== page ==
Our Week in the Forest
School’s out, but not for our forest folk! The time has come yet again to welcome old friends and new into the forest. Having changed our basecamp location since the last holiday camp, along with the addition of a host of child made resources, the campers were excited to charge into the clearing and see what was on offer. As always, our full time attendees lap up any opportunity to show newcomers their favourite aspects of our forest site. It was also wonderful to see the confidence and excitement of holiday campers that have previously joined us at the forest. They waited for us at the gates of Chiswick House each morning as eager to greet their friends and teachers as we were to greet them. It was a reminder that when children are free to play collaboratively outdoors, taking charge of their own learning, magical memories and fantastic friendships form.
Last Friday’s visit to Kew Gardens saw the children captivated by the extensive collection of plants housed in the lofty Palm House Parterre. The children spent the afternoon exploring the various collections of flora gathered from different parts of the world, the whole time discussing why they liked certain flowers, and how and why they thought some plants looked different. They also noticed how the flowers were made to look in photographs, with so many flower based posters, boards and plaques dotted around Kew Gardens. The children had this in mind while visiting their own garden plot this week and asked if they could try their hand at some photography. While some children’s tool of choice was a trowel to turn over the soil, others were given a short tutorial on the camera and were then free to experiment with taking photos. The results were fantastic, offering an insight into the world as seen through the eyes of our children. With such positive feedback from the children, we’ll be bringing cameras into the forest more often so that our children can continue to capture their own experiences as they see them.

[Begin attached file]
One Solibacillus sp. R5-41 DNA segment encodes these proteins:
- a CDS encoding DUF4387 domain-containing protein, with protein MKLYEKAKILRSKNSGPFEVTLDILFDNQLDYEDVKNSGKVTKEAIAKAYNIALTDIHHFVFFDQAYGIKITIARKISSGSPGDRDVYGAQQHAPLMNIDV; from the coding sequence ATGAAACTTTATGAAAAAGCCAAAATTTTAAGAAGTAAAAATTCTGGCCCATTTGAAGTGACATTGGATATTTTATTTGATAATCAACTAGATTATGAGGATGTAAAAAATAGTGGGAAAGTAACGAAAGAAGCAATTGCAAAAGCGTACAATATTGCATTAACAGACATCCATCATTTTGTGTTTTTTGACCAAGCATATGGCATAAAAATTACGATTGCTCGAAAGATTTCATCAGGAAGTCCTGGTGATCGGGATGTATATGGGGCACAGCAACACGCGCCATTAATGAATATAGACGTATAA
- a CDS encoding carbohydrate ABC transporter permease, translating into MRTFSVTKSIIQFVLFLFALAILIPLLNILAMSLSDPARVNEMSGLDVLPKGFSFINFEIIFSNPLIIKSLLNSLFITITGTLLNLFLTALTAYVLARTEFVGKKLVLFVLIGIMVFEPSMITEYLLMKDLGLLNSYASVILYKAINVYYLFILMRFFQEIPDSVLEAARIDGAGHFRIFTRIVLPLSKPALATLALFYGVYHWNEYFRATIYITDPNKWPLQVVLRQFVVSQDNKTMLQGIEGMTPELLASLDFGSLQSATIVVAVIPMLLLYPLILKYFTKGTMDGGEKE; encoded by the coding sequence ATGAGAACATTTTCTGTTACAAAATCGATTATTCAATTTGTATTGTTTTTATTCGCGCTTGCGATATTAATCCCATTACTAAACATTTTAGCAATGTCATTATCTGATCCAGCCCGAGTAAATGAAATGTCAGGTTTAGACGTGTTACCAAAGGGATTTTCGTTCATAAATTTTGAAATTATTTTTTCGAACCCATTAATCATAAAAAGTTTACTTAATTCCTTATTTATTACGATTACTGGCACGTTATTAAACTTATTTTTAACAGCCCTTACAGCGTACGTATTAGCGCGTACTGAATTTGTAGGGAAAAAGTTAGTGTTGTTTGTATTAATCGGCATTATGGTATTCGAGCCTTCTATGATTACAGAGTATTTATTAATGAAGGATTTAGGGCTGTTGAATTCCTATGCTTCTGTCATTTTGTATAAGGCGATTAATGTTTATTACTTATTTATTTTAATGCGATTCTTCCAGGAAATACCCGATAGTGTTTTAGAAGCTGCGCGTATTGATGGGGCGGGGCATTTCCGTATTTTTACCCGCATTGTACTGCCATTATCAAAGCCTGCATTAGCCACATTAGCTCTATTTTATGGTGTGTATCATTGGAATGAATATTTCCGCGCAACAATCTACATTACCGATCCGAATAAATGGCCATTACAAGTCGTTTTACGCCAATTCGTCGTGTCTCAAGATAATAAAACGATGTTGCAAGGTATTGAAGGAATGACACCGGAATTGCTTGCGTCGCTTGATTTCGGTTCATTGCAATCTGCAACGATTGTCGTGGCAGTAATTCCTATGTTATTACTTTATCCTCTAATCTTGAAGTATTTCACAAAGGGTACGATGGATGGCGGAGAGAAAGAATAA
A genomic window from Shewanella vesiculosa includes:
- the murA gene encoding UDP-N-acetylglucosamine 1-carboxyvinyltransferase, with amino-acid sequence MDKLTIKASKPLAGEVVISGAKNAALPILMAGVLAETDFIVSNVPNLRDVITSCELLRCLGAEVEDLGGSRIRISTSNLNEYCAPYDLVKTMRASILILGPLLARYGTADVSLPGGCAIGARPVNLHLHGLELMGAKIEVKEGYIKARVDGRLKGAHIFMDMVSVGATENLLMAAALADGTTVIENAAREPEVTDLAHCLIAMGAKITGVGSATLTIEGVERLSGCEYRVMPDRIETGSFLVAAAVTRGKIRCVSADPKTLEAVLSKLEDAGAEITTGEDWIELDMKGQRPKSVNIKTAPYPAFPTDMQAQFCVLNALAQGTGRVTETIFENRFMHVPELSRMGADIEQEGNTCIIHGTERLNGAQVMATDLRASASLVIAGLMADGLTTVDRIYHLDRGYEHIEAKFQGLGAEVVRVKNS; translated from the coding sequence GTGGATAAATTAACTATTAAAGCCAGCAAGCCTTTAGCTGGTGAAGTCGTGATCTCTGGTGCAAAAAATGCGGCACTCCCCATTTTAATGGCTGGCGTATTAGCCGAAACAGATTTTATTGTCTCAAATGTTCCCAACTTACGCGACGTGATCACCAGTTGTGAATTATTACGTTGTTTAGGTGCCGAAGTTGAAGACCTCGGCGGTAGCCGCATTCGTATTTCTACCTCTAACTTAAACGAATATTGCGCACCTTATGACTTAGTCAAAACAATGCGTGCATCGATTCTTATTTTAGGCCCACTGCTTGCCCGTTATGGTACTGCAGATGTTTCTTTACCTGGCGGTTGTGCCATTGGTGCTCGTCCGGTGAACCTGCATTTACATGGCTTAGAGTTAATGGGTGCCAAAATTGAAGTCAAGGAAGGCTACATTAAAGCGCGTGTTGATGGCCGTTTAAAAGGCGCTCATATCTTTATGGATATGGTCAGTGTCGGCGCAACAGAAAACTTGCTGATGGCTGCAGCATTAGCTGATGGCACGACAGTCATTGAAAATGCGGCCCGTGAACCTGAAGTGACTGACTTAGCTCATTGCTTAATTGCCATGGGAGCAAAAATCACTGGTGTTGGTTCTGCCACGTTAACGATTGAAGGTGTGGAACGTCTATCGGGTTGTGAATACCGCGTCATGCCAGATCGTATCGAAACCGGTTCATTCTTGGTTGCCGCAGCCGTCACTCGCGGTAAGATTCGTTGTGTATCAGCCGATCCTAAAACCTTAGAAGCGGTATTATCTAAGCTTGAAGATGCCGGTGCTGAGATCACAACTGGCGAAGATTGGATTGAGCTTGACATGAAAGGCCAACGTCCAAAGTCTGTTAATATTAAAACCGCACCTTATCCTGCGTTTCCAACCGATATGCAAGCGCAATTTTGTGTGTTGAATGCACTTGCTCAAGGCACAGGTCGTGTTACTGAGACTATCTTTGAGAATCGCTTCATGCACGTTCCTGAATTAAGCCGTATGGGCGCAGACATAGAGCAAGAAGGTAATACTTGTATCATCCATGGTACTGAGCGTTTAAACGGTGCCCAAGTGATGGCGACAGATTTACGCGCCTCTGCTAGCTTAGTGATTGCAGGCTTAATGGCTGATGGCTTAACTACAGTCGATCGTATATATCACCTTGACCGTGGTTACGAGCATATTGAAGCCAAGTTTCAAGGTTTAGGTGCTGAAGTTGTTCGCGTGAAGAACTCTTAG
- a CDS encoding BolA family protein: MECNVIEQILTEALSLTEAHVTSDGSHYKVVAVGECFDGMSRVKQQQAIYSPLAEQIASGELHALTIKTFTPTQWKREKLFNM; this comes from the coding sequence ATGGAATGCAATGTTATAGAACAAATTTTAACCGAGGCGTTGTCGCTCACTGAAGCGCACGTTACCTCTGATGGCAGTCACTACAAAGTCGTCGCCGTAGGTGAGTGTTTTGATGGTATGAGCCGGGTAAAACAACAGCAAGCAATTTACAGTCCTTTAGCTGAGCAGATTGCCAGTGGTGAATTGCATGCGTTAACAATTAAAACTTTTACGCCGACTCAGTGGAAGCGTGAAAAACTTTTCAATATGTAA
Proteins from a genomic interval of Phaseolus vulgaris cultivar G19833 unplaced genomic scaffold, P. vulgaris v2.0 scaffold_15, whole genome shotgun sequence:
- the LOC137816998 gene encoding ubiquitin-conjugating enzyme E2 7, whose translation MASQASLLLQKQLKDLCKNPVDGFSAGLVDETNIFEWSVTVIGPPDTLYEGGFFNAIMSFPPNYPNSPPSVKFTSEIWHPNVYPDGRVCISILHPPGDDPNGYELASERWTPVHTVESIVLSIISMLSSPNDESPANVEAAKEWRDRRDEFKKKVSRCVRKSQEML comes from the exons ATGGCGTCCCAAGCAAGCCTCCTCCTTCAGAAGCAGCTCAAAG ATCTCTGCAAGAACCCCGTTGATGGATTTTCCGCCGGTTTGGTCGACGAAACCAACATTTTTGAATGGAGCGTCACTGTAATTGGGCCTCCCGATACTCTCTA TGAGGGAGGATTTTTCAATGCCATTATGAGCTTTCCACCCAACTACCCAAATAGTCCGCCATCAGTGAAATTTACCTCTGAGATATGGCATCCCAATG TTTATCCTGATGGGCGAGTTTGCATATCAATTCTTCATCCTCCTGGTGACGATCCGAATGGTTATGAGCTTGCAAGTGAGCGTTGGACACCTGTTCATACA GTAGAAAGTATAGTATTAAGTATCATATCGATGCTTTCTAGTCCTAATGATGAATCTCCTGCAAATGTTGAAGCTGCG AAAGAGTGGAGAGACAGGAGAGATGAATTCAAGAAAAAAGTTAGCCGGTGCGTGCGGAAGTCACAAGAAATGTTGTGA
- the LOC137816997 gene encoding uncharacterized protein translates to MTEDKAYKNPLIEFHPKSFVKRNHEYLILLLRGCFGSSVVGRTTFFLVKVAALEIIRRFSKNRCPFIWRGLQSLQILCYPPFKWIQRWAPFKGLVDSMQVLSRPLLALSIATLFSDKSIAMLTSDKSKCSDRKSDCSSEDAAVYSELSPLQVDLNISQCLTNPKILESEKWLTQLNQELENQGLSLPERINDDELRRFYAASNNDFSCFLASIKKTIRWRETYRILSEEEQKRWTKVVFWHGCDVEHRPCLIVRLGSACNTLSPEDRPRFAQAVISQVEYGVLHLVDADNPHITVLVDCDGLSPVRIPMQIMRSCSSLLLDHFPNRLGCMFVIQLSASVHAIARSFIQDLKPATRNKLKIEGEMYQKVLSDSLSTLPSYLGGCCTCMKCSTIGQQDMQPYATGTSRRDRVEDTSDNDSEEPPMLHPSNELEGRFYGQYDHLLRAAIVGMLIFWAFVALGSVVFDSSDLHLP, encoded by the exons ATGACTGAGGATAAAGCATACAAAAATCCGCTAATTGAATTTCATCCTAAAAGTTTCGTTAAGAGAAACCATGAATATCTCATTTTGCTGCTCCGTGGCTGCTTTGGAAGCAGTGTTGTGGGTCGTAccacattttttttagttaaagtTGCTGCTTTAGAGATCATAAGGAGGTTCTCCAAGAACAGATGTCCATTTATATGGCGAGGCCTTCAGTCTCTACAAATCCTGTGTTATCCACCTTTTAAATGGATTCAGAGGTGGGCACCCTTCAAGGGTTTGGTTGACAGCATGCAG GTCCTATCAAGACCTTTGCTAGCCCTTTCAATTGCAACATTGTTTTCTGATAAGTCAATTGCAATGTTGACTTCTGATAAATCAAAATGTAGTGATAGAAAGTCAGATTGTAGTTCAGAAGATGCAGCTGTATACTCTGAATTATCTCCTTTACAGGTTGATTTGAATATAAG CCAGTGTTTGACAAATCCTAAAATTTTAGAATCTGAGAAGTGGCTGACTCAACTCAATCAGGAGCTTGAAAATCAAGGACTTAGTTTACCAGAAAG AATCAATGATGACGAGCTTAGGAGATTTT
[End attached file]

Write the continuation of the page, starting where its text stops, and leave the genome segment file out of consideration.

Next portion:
One of our regular attendees noticed that their new friend in holiday camp had a temporary tattoo on his arm. Naturally, as the path of inquisition stretched and wound onward, a whole group conversation formed around the children’s artistic interests and self expression. With this in mind we offered to open a forest body-paint parlour for the children. However, to encourage maths skills through roleplay the children were told that different services would cost a different amount of sticks. That was all the encouragement the children needed, and before long the queue for face-paint and tattoos was across the forest clearing! Most children wanted more than one tattoo, and some wanted their face painted as well as a tattoo. It was wonderful to see children working both independently and collaboratively to solve arithmetic problems to make sure they were paying the right amount for their paint. Following the success of the parlour, the children have expressed an interest in opening more shops in the forest, running the shops themselves and charging for their goods and services. We look forward to seeing what enterprises the children want to bring to the forest!